Supreme Court hears religious rights case

Mar 30, 2014 by

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A Mennonite-owned cabinet-making business in Pennsylvania was part of a challenge to the Affordable Care Act on March 25 at the U.S. Supreme Court.

Conestoga Wood Specialties President and CEO Anthony Hahn reads a statement March 25 on the steps of the Supreme Court in Washington, D.C., after oral arguments concerning the Affordable Care Act’s contraceptive mandate. — Intelligencer Journal/Lancaster New Era

Conestoga Wood Specialties President and CEO Anthony Hahn reads a statement March 25 on the steps of the Supreme Court in Washington, D.C., after oral arguments concerning the Affordable Care Act’s contraceptive mandate. — Intelligencer Journal/Lancaster New Era

The justices heard arguments that the ACA violates the religious rights of company owners who object to providing insurance coverage for certain kinds of birth control.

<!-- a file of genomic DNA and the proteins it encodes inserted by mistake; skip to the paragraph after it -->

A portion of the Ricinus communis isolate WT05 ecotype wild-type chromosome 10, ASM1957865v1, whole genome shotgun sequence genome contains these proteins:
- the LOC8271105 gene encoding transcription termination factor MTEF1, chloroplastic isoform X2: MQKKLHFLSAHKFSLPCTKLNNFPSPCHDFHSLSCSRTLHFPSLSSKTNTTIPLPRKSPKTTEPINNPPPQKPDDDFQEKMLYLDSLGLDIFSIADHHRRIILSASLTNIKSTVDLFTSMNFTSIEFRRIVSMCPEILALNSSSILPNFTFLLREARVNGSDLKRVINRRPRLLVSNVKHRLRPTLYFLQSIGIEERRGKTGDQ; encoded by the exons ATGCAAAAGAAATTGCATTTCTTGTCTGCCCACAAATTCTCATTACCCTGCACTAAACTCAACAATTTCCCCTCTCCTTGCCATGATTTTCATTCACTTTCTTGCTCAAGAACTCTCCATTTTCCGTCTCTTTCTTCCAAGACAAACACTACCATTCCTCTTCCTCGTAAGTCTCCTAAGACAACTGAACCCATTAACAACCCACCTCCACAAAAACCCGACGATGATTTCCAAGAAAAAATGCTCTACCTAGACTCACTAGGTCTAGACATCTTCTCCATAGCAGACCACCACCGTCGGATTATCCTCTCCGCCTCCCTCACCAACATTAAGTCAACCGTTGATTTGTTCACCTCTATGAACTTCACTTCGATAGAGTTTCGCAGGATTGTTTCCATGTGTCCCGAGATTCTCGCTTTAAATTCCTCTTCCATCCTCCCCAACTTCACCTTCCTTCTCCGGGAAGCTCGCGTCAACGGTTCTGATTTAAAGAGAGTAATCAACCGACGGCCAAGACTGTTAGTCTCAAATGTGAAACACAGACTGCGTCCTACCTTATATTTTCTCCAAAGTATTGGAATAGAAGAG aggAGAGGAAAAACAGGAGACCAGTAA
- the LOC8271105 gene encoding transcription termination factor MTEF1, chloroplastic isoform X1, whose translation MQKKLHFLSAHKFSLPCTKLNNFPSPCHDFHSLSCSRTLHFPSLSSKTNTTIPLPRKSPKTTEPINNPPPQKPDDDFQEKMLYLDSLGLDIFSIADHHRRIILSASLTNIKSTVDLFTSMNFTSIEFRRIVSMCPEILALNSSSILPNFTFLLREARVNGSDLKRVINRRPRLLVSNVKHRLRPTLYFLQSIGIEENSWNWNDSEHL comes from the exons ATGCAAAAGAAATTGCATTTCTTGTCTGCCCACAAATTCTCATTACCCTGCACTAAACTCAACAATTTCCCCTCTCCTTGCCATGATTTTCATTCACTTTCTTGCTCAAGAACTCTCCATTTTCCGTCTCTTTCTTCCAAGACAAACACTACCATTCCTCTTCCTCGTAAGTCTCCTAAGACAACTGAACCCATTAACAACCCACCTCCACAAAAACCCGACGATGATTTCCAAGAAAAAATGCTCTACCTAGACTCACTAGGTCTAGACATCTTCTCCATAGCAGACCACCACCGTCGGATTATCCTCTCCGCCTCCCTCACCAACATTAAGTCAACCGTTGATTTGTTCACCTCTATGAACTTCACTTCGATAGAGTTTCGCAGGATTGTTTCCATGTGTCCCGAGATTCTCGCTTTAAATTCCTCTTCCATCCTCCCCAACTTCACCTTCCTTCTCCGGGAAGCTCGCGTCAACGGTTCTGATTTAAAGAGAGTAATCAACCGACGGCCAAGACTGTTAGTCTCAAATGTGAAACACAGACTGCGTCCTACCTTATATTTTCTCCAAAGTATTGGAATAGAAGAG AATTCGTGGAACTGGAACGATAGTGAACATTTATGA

Combining questions of religious rights, corporate rights, Obamacare and abortion, the case is, for many people, the most important the Supreme Court will decide this year.

The court heard a case brought by two companies: Hobby Lobby, a chain of 500 stores with more than 13,000 employees owned by the Green family, who are evangelical Christians; and Conestoga Wood, a Lancaster County, Pa.-based company with 950 employees owned by the Hahn family, members of Weaverland Mennonite Conference, an Old Order group.

The business owners are seeking a religious exemption from the requirement that large employers provide insurance that covers a full range of contraceptives, including four that the owners believe can cause abortion. Government lawyers insist that for-profit corporations are not entitled to exercise religious rights. A decision is expected by late June.

See also “Do Companies Have Religious Rights? Supreme Court to Rule.”


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